Keir Starmer has abandoned the commitment to free movement of people in the European Union he made to Labor members during the party leadership race.
The Labor leader said his party needs to be honest with the public and that if he wins the next general election, a major renegotiation of the Brexit Treaty would not be possible.
The deal, which was finalized on Christmas Eve, confirmed an end to the free movement of Britons and EU nationals in the respective countries, as it kept the UK out of the single market, like the Tories had promised in their 2019 election manifesto.
In an interview with the BBC’s Andrew Marr, Starmer was reminded that when he ran for Labor leadership after the party’s electoral defeat, he said, as one of 10 pledges, that he “Would defend free movement when leaving the EU”.
Marr also pointed out that in January 2019, when specifically asked if he would bring the free movement of EU citizens back to the UK, he replied: “Yes of course, bring back, plead for, challenge . »
Starmer, however, told Marr he was ruling out the kind of deep Brexit Treaty renegotiation that would be needed to restore free movement.
“I don’t think there is room for a major renegotiation. We have just had four years of negotiations. We have arrived at a treaty and now we have to make this treaty work, ”he said.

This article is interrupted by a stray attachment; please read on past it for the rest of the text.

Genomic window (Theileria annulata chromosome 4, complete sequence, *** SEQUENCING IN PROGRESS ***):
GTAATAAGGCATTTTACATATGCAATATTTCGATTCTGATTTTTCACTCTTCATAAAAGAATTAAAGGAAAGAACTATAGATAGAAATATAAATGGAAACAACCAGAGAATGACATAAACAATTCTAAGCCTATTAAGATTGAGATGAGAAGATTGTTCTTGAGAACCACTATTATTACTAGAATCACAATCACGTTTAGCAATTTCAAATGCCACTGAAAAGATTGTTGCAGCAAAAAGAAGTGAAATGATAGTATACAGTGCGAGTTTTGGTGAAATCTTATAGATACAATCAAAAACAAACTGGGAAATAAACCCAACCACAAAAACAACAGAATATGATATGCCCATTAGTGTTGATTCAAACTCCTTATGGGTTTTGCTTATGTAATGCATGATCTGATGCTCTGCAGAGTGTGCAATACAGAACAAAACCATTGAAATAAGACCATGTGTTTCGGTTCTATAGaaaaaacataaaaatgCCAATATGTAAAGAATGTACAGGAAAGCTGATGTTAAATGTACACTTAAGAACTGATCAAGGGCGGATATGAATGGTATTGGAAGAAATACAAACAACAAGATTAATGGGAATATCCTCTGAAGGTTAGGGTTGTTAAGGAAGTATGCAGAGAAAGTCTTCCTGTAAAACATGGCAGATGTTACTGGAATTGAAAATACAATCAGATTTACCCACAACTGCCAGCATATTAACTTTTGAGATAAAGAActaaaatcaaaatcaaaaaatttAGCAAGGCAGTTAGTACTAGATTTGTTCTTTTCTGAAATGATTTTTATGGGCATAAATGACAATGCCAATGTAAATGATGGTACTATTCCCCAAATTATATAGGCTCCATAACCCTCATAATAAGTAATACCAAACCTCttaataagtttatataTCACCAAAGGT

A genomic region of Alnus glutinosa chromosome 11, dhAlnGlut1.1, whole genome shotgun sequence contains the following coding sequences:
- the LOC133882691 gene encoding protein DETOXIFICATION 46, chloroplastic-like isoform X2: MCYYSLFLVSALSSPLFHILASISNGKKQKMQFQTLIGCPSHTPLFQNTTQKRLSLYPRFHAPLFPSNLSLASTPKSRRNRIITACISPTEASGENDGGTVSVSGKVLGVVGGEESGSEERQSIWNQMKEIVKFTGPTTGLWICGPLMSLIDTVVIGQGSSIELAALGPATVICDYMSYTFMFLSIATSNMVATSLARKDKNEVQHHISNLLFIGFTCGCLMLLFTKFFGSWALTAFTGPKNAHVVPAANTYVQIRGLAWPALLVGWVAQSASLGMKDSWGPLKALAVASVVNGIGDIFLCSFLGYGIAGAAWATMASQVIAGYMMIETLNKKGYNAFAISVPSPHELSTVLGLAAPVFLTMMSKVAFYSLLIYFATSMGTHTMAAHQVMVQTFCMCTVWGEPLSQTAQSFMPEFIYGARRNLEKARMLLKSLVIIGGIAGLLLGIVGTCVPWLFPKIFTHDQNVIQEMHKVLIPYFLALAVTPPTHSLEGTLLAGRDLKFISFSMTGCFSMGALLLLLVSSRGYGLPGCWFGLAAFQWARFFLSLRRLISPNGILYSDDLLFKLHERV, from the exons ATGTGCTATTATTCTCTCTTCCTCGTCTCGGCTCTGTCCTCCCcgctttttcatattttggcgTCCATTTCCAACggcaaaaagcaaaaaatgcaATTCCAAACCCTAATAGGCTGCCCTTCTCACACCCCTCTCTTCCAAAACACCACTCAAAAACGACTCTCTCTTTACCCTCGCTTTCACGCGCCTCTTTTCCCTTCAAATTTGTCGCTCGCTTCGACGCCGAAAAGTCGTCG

He said there are aspects of the treaty that could be improved, including how it covered the creative industries and what it did for the service sector, which he said had been largely left out.
When told it would disappoint Labor members who voted for him because of his commitment to free movement, Starmer said it was unrealistic to claim the EU would want to negotiate a new one. Brexit treaty with the United Kingdom.
“Whether we like it or not, this will be the treaty that a new Labor government will inherit and have to do work. And it is not up front with the British public to say that we can take office in 2024 and apply another treaty, ”he said.
Free movement became an issue in the leadership campaign after the party conference backed the principle in the fall of 2019. The commitment was tied to defending migrants’ rights in general, but it contradicts previous comments party saying free movement would end if the UK left the EU.
Asked by Marr if he thought public debt, at around 100% of GDP, was at a dangerous level, Starmer said, “We’re going to have to re-evaluate the debt.” However, he will not say how until he knows the state of the economy at the time of the next election.
He declined to pledge to renew Labor’s 2019 commitment to free broadband in the upcoming election manifesto, although he said more should be done to improve broadband access for disadvantaged students. and their families.
Starmer also said he was not in favor of another referendum on Scottish independence now, but believed Boris Johnson was wrong to exclude one for 40 years.
He also said the status quo regarding Scotland was not working, which is why he said Labor was in favor of a constitutional commission.